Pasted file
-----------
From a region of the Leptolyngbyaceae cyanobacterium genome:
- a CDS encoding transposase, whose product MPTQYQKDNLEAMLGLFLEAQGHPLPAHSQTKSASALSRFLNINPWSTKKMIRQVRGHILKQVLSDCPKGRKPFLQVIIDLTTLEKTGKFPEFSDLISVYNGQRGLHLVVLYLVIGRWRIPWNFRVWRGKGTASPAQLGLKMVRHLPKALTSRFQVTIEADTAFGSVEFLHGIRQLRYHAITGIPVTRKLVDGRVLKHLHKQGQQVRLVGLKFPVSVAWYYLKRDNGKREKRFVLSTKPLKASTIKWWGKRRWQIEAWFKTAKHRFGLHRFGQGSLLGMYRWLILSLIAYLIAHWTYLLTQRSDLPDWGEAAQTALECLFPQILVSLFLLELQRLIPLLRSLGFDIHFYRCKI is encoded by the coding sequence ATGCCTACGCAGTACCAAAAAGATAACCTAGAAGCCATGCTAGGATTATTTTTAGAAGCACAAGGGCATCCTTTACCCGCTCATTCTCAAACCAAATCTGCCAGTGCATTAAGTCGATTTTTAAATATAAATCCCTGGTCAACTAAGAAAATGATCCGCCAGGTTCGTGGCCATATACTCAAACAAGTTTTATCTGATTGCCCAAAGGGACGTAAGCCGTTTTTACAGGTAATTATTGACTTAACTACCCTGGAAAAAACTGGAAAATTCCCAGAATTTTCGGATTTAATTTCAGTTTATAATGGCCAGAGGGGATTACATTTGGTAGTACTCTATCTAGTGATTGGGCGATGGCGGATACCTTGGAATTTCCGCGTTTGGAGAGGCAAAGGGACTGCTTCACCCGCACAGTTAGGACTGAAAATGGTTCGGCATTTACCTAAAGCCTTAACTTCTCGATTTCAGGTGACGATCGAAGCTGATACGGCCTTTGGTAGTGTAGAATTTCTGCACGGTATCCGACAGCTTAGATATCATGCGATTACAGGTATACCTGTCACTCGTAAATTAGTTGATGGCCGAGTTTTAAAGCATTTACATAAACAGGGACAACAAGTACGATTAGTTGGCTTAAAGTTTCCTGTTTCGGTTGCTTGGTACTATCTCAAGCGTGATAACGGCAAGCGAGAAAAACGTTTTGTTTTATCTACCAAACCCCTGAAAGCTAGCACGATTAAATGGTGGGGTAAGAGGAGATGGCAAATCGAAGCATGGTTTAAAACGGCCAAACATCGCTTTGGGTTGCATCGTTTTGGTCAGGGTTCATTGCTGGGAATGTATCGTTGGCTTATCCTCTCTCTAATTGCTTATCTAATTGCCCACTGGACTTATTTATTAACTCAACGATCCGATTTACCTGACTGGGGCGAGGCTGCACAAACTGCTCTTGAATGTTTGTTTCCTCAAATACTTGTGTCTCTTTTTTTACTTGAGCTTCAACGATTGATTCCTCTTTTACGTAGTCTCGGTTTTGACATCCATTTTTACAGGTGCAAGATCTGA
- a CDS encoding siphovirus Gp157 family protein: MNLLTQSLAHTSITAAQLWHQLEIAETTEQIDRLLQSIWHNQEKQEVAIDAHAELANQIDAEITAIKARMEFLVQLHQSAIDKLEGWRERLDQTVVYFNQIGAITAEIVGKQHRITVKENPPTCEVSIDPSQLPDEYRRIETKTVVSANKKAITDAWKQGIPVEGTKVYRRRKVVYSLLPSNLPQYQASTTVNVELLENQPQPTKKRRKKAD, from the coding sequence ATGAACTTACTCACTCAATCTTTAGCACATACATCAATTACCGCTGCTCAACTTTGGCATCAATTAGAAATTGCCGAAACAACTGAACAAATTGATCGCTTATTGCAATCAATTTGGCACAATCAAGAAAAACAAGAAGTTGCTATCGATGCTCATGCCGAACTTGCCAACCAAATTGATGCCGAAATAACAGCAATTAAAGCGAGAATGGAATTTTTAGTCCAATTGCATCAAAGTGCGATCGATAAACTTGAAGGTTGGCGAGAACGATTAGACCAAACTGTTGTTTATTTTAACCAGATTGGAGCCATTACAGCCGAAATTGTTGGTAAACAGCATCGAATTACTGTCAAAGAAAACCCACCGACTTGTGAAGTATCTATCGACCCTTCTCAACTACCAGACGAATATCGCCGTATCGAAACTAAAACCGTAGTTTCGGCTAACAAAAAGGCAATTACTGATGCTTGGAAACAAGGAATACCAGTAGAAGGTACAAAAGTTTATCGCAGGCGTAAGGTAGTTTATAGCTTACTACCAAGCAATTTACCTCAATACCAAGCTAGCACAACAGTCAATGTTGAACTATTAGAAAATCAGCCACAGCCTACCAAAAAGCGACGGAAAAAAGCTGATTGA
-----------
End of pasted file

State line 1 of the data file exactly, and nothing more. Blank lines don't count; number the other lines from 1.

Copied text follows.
From a region of the Leptolyngbyaceae cyanobacterium genome: